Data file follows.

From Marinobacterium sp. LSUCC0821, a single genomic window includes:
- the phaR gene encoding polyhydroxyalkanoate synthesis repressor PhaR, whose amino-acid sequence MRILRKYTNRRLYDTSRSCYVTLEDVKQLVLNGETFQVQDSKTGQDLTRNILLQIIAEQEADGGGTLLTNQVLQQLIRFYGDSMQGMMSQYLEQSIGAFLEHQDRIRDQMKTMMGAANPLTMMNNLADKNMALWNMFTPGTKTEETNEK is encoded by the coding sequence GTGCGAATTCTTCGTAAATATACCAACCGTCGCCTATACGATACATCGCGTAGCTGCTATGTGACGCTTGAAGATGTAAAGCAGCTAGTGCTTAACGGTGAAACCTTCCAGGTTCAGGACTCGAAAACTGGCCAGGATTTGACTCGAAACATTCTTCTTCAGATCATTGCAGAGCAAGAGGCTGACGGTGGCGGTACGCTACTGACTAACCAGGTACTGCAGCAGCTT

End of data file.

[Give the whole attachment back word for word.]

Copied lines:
From Marinobacterium sp. LSUCC0821, a single genomic window includes:
- the phaR gene encoding polyhydroxyalkanoate synthesis repressor PhaR, whose amino-acid sequence MRILRKYTNRRLYDTSRSCYVTLEDVKQLVLNGETFQVQDSKTGQDLTRNILLQIIAEQEADGGGTLLTNQVLQQLIRFYGDSMQGMMSQYLEQSIGAFLEHQDRIRDQMKTMMGAANPLTMMNNLADKNMALWNMFTPGTKTEETNEK is encoded by the coding sequence GTGCGAATTCTTCGTAAATATACCAACCGTCGCCTATACGATACATCGCGTAGCTGCTATGTGACGCTTGAAGATGTAAAGCAGCTAGTGCTTAACGGTGAAACCTTCCAGGTTCAGGACTCGAAAACTGGCCAGGATTTGACTCGAAACATTCTTCTTCAGATCATTGCAGAGCAAGAGGCTGACGGTGGCGGTACGCTACTGACTAACCAGGTACTGCAGCAGCTT